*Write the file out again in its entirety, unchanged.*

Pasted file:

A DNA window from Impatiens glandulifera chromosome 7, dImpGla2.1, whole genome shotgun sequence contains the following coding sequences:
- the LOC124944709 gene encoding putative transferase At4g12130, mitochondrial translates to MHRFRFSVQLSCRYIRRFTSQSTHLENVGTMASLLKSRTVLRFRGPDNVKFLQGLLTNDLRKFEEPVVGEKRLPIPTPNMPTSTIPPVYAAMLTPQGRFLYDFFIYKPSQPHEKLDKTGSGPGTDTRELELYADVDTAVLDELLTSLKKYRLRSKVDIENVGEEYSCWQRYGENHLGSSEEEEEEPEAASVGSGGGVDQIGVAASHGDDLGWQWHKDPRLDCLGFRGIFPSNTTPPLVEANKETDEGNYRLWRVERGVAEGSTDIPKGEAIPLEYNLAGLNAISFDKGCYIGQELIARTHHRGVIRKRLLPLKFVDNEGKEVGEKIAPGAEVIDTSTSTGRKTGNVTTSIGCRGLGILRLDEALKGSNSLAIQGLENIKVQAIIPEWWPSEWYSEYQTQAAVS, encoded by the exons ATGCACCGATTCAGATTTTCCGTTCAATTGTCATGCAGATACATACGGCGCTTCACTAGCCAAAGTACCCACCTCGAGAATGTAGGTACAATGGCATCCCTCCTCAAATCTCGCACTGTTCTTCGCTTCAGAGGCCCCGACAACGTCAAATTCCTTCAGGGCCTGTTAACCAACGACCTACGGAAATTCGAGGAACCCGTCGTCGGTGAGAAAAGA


A DNA window from Impatiens glandulifera chromosome 7, dImpGla2.1, whole genome shotgun sequence contains the following coding sequences:
- the LOC124944709 gene encoding putative transferase At4g12130, mitochondrial translates to MHRFRFSVQLSCRYIRRFTSQSTHLENVGTMASLLKSRTVLRFRGPDNVKFLQGLLTNDLRKFEEPVVGEKRLPIPTPNMPTSTIPPVYAAMLTPQGRFLYDFFIYKPSQPHEKLDKTGSGPGTDTRELELYADVDTAVLDELLTSLKKYRLRSKVDIENVGEEYSCWQRYGENHLGSSEEEEEEPEAASVGSGGGVDQIGVAASHGDDLGWQWHKDPRLDCLGFRGIFPSNTTPPLVEANKETDEGNYRLWRVERGVAEGSTDIPKGEAIPLEYNLAGLNAISFDKGCYIGQELIARTHHRGVIRKRLLPLKFVDNEGKEVGEKIAPGAEVIDTSTSTGRKTGNVTTSIGCRGLGILRLDEALKGSNSLAIQGLENIKVQAIIPEWWPSEWYSEYQTQAAVS, encoded by the exons ATGCACCGATTCAGATTTTCCGTTCAATTGTCATGCAGATACATACGGCGCTTCACTAGCCAAAGTACCCACCTCGAGAATGTAGGTACAATGGCATCCCTCCTCAAATCTCGCACTGTTCTTCGCTTCAGAGGCCCCGACAACGTCAAATTCCTTCAGGGCCTGTTAACCAACGACCTACGGAAATTCGAGGAACCCGTCGTCGGTGAGAAAAGA